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Wheelchair Accessible Palace of Holyroodhouse Edinburgh

Wheelchair Accessible Palace of Holyroodhouse Edinburgh

Accessibility :

Wheelchair Accessible Building (mostly),
Wheelchair Accessible Toilet,
Wheelchair Accessible Cafe

More....

For details of other wheelchair accessible hotels, wheelchair-friendly eating and drinking options and wheelchair accessible attractions in Glasgow, see the Wheelchair Accessible Edinburgh Guide

The Palace of Holyroodhouse at the foot of The Royal Mile in Edinburgh is mostly accessible, with some restrictions in Mary, Queen of Scots’ Chambers.

Arrival at the Palace of Holyroodhouse By Car

There are no accessible parking facilities within the grounds of the Palace of Holyroodhouse itself. However, accessible on-street parking spaces are located on Horse Wynd, which is just outside the Palace. These spaces cannot be booked in advance though (they are allocated on a “first come, first served” basis). You can park here for 4 hours, which is enough time to visit the Palace of Holyroodhouse – and also the Scottish Parliament building on the other side of the road.

Arrival at the Palace of Holyroodhouse By Public Transport

Train:

The nearest train station is Edinburgh Waverley Train Station (about 15 minutes away though!). My advice if arriving at Edinburgh Waverley would be to take a wheelchair accessible taxi, from the taxi rank at the station, to Holyrood Palace (or even up the hill to Edinburgh Castle – see the Edinburgh Royal Mile DIY Walking Tour info).

If you do decide to walk (or be pushed) though, which is definitely possible, then I would recommend leaving Edinburgh Waverley Station via the two wheelchair accessible lifts which take you towards Waverley Market (the opposite direction!), turning right onto Princes Street, then again turning right onto North Bridge, and crossing the bridge. Then turn left (into High Street) and trundle down the hill to the Palace of Holyroodhouse (alternatively, and if you want to follow the Edinburgh Royal Mile DIY Walking Tour, turn right into High Street, trundle up to Edinburgh Castle from there – and start the Edinburgh Royal Mile DIY Walking Tour after visiting Edinburgh Castle).

This is a circuitous route – but the two lifts at Edinburgh Waverley, and the roundabout route, minimise the gradient.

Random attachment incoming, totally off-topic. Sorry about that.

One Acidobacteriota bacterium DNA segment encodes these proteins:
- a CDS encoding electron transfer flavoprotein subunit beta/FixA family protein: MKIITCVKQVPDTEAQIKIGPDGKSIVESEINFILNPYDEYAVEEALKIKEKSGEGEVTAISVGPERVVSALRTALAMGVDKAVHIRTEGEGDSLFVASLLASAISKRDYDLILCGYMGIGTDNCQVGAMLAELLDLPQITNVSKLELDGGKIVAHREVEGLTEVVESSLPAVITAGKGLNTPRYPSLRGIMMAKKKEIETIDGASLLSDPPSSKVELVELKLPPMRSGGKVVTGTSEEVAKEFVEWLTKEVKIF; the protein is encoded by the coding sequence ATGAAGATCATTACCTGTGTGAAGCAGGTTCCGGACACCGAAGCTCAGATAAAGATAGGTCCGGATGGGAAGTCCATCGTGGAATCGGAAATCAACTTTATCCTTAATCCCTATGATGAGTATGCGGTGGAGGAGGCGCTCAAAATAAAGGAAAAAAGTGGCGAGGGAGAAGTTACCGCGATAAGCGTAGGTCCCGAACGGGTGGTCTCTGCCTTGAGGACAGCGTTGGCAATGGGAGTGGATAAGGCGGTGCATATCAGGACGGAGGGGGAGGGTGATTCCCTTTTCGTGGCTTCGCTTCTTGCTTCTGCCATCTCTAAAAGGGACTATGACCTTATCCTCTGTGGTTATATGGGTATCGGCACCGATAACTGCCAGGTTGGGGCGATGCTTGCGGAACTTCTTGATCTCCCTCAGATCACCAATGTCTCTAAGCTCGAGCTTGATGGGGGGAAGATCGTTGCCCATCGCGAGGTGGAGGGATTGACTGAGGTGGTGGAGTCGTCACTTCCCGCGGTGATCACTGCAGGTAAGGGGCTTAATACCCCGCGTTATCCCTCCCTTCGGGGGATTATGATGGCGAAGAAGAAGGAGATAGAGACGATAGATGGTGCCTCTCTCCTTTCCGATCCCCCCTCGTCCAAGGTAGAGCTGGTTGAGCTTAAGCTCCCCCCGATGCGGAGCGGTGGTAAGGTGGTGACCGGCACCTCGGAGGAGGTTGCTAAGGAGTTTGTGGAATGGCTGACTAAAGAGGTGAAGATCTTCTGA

Trams & Buses:

These also arrive near Waverley Market on Princes Street, so simply follow the directions above too (the bit from Princes Street to the Palace of Holyroodhouse – or to Edinburgh Castle and the subsequent Edinburgh Royal Mile DIY Walking Tour).

Entrance - Access to the Palace of Holyroodhouse

The ticket office at the main entrance is completely wheelchair accessible (and this is where you’ll first come into contact with the extremely helpful Palace of Holyroodhouse staff).

Concessionary rates are available to wheelchair users, and a companion is admitted free of charge.

A one-hour audioguide is also included. And you can plug your own earphones into the machines instead of the ones that are supplied if you’d prefer (standard earphone socket).

Visiting early in the morning is recommended (as it does get busy here).

Building Accessibility at the Palace of Holyroodhouse

Most of the building and gardens at the Palace of Holyroodhouse are wheelchair accessible.

However, Mary Queen of Scots Chambers can only be accessed by a spiral staircase (25 steps).

A wheelchair accessible lift will take you up to all other upper floor attractions though.

Access to the Physic Garden is free of charge.

Wheelchair Accessible Toilets at the Palace of Holyroodhouse

Wheelchair accessible toilets are located in the Mews Courtyard by the Café at the Palace (which can be visited without buying a ticket to the main Palace of Holyroodhouse building).

There are no Changing Places facilities at the Palace of Holyroodhouse – but a Changing Places facility is available in the Scottish Parliament building just across the road.

Wheelchair Accessible Cafe/Restaurant at the Palace of Holyroodhouse

The Café at the Palace has both indoor and outdoor seating areas, and there is a wheelchair accessible toilet in the Mews Courtyard here.

See the Wheelchair Accessible Edinburgh Guide for details of other wheelchair accessible attractions, restaurants and hotels in Edinburgh.

Photo credit: Palace of Holyroodhouse, Edinburgh.

If this information has assisted you in planning your travels with your wheelchair, please consider making a donation to FareShare, and help them feed the most vulnerable people in the UK.

Thank you – and Happy Travels!

Palace of Holyroodhouse News

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